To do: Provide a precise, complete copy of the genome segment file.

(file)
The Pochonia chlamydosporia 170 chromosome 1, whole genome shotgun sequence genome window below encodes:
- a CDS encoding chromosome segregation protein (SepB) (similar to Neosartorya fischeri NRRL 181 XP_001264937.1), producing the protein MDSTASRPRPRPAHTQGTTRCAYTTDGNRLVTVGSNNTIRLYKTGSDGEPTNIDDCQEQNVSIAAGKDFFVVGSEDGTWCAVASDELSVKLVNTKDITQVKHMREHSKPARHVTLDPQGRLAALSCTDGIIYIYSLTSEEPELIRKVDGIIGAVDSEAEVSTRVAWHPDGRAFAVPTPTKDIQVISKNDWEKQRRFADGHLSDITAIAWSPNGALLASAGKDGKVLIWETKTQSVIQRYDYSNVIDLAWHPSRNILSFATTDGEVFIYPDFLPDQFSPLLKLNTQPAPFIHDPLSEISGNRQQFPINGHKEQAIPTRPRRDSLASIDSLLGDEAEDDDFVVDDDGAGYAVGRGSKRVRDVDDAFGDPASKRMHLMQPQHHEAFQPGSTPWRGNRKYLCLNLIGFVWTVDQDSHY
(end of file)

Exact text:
The Pochonia chlamydosporia 170 chromosome 1, whole genome shotgun sequence genome window below encodes:
- a CDS encoding chromosome segregation protein (SepB) (similar to Neosartorya fischeri NRRL 181 XP_001264937.1), producing the protein MDSTASRPRPRPAHTQGTTRCAYTTDGNRLVTVGSNNTIRLYKTGSDGEPTNIDDCQEQNVSIAAGKDFFVVGSEDGTWCAVASDELSVKLVNTKDITQVKHMREHSKPARHVTLDPQGRLAALSCTDGIIYIYSLTSEEPELIRKVDGIIGAVDSEAEVSTRVAWHPDGRAFAVPTPTKDIQVISKNDWEKQRRFADGHLSDITAIAWSPNGALLASAGKDGKVLIWETKTQSVIQRYDYSNVIDLAWHPSRNILSFATTDGEVFIYPDFLPDQFSPLLKLNTQPAPFIHDPLSEISGNRQQFPINGHKEQAIPTRPRRDSLASIDSLLGDEAEDDDFVVDDDGAGYAVGRGSKRVRDVDDAFGDPASKRMHLMQPQHHEAFQPGSTPWRGNRKYLCLNLIGFVWTVDQDSHY